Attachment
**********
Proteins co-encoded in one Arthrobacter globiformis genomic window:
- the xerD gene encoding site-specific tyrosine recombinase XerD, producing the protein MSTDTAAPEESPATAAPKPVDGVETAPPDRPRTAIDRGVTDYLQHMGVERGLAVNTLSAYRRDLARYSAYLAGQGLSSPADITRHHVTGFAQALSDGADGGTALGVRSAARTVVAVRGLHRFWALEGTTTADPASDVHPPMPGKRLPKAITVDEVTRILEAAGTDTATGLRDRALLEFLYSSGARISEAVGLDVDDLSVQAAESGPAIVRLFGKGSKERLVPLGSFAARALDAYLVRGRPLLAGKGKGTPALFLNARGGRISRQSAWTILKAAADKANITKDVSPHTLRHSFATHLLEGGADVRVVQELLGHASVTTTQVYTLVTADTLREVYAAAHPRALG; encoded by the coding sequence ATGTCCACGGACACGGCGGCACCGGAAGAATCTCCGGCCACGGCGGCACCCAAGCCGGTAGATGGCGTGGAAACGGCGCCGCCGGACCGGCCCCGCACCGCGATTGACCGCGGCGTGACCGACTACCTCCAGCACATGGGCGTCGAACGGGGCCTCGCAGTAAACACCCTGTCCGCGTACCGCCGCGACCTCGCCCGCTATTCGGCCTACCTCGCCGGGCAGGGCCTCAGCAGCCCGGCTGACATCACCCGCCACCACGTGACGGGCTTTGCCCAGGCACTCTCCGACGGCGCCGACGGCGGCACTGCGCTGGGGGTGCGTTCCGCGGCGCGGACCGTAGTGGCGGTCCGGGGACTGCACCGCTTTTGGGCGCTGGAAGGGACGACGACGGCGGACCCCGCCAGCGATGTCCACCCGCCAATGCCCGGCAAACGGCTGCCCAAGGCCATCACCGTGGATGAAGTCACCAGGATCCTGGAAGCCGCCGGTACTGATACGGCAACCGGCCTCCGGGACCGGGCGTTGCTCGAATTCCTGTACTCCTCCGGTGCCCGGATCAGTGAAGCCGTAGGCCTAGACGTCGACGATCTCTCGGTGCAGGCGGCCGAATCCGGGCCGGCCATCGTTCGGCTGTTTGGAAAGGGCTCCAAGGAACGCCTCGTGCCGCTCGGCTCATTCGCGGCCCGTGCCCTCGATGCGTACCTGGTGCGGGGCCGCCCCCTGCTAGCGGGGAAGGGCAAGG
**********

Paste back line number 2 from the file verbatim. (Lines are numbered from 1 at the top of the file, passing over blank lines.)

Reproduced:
- the xerD gene encoding site-specific tyrosine recombinase XerD, producing the protein MSTDTAAPEESPATAAPKPVDGVETAPPDRPRTAIDRGVTDYLQHMGVERGLAVNTLSAYRRDLARYSAYLAGQGLSSPADITRHHVTGFAQALSDGADGGTALGVRSAARTVVAVRGLHRFWALEGTTTADPASDVHPPMPGKRLPKAITVDEVTRILEAAGTDTATGLRDRALLEFLYSSGARISEAVGLDVDDLSVQAAESGPAIVRLFGKGSKERLVPLGSFAARALDAYLVRGRPLLAGKGKGTPALFLNARGGRISRQSAWTILKAAADKANITKDVSPHTLRHSFATHLLEGGADVRVVQELLGHASVTTTQVYTLVTADTLREVYAAAHPRALG; encoded by the coding sequence ATGTCCACGGACACGGCGGCACCGGAAGAATCTCCGGCCACGGCGGCACCCAAGCCGGTAGATGGCGTGGAAACGGCGCCGCCGGACCGGCCCCGCACCGCGATTGACCGCGGCGTGACCGACTACCTCCAGCACATGGGCGTCGAACGGGGCCTCGCAGTAAACACCCTGTCCGCGTACCGCCGCGACCTCGCCCGCTATTCGGCCTACCTCGCCGGGCAGGGCCTCAGCAGCCCGGCTGACATCACCCGCCACCACGTGACGGGCTTTGCCCAGGCACTCTCCGACGGCGCCGACGGCGGCACTGCGCTGGGGGTGCGTTCCGCGGCGCGGACCGTAGTGGCGGTCCGGGGACTGCACCGCTTTTGGGCGCTGGAAGGGACGACGACGGCGGACCCCGCCAGCGATGTCCACCCGCCAATGCCCGGCAAACGGCTGCCCAAGGCCATCACCGTGGATGAAGTCACCAGGATCCTGGAAGCCGCCGGTACTGATACGGCAACCGGCCTCCGGGACCGGGCGTTGCTCGAATTCCTGTACTCCTCCGGTGCCCGGATCAGTGAAGCCGTAGGCCTAGACGTCGACGATCTCTCGGTGCAGGCGGCCGAATCCGGGCCGGCCATCGTTCGGCTGTTTGGAAAGGGCTCCAAGGAACGCCTCGTGCCGCTCGGCTCATTCGCGGCCCGTGCCCTCGATGCGTACCTGGTGCGGGGCCGCCCCCTGCTAGCGGGGAAGGGCAAGG